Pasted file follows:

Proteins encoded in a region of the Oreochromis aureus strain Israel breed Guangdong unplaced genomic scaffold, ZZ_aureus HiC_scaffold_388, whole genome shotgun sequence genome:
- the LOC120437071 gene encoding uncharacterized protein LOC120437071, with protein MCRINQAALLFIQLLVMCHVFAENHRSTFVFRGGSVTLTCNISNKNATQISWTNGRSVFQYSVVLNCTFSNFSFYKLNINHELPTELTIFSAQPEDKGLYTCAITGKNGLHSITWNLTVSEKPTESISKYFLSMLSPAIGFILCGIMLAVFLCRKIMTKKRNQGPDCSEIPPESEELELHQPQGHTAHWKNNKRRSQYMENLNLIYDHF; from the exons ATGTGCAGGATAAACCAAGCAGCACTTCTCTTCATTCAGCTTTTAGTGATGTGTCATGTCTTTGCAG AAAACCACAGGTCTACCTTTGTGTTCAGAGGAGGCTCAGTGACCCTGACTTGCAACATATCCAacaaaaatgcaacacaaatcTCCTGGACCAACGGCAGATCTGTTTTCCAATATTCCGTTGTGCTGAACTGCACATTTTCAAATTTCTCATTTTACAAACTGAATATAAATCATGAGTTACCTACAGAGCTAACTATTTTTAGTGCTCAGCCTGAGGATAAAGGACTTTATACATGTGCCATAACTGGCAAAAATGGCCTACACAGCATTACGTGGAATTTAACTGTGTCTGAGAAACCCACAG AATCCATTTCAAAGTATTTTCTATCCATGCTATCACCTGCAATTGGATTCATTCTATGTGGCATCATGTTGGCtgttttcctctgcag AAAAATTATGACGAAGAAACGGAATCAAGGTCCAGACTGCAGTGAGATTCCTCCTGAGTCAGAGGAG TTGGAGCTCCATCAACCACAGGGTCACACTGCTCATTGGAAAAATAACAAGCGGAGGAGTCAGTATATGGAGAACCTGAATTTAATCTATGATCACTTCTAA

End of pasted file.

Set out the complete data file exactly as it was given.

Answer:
Proteins encoded in a region of the Oreochromis aureus strain Israel breed Guangdong unplaced genomic scaffold, ZZ_aureus HiC_scaffold_388, whole genome shotgun sequence genome:
- the LOC120437071 gene encoding uncharacterized protein LOC120437071, with protein MCRINQAALLFIQLLVMCHVFAENHRSTFVFRGGSVTLTCNISNKNATQISWTNGRSVFQYSVVLNCTFSNFSFYKLNINHELPTELTIFSAQPEDKGLYTCAITGKNGLHSITWNLTVSEKPTESISKYFLSMLSPAIGFILCGIMLAVFLCRKIMTKKRNQGPDCSEIPPESEELELHQPQGHTAHWKNNKRRSQYMENLNLIYDHF; from the exons ATGTGCAGGATAAACCAAGCAGCACTTCTCTTCATTCAGCTTTTAGTGATGTGTCATGTCTTTGCAG AAAACCACAGGTCTACCTTTGTGTTCAGAGGAGGCTCAGTGACCCTGACTTGCAACATATCCAacaaaaatgcaacacaaatcTCCTGGACCAACGGCAGATCTGTTTTCCAATATTCCGTTGTGCTGAACTGCACATTTTCAAATTTCTCATTTTACAAACTGAATATAAATCATGAGTTACCTACAGAGCTAACTATTTTTAGTGCTCAGCCTGAGGATAAAGGACTTTATACATGTGCCATAACTGGCAAAAATGGCCTACACAGCATTACGTGGAATTTAACTGTGTCTGAGAAACCCACAG AATCCATTTCAAAGTATTTTCTATCCATGCTATCACCTGCAATTGGATTCATTCTATGTGGCATCATGTTGGCtgttttcctctgcag AAAAATTATGACGAAGAAACGGAATCAAGGTCCAGACTGCAGTGAGATTCCTCCTGAGTCAGAGGAG TTGGAGCTCCATCAACCACAGGGTCACACTGCTCATTGGAAAAATAACAAGCGGAGGAGTCAGTATATGGAGAACCTGAATTTAATCTATGATCACTTCTAA